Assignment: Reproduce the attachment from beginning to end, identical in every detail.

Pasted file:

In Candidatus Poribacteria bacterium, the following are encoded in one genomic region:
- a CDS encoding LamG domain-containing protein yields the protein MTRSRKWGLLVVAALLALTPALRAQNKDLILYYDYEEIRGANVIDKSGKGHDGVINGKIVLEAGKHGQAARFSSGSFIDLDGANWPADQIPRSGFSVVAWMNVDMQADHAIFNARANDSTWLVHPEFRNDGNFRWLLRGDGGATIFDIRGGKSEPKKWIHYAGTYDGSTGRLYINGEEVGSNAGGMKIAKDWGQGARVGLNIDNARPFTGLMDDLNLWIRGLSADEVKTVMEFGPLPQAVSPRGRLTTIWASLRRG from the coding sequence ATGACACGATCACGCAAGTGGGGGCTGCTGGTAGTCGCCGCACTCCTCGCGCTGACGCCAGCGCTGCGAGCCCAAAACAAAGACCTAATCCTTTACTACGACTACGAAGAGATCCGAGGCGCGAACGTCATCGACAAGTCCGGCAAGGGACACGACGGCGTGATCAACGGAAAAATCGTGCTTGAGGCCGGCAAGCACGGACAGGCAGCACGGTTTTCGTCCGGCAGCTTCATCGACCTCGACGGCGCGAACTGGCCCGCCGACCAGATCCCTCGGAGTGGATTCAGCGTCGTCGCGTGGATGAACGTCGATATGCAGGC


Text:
In Candidatus Poribacteria bacterium, the following are encoded in one genomic region:
- a CDS encoding LamG domain-containing protein yields the protein MTRSRKWGLLVVAALLALTPALRAQNKDLILYYDYEEIRGANVIDKSGKGHDGVINGKIVLEAGKHGQAARFSSGSFIDLDGANWPADQIPRSGFSVVAWMNVDMQADHAIFNARANDSTWLVHPEFRNDGNFRWLLRGDGGATIFDIRGGKSEPKKWIHYAGTYDGSTGRLYINGEEVGSNAGGMKIAKDWGQGARVGLNIDNARPFTGLMDDLNLWIRGLSADEVKTVMEFGPLPQAVSPRGRLTTIWASLRRG from the coding sequence ATGACACGATCACGCAAGTGGGGGCTGCTGGTAGTCGCCGCACTCCTCGCGCTGACGCCAGCGCTGCGAGCCCAAAACAAAGACCTAATCCTTTACTACGACTACGAAGAGATCCGAGGCGCGAACGTCATCGACAAGTCCGGCAAGGGACACGACGGCGTGATCAACGGAAAAATCGTGCTTGAGGCCGGCAAGCACGGACAGGCAGCACGGTTTTCGTCCGGCAGCTTCATCGACCTCGACGGCGCGAACTGGCCCGCCGACCAGATCCCTCGGAGTGGATTCAGCGTCGTCGCGTGGATGAACGTCGATATGCAGGC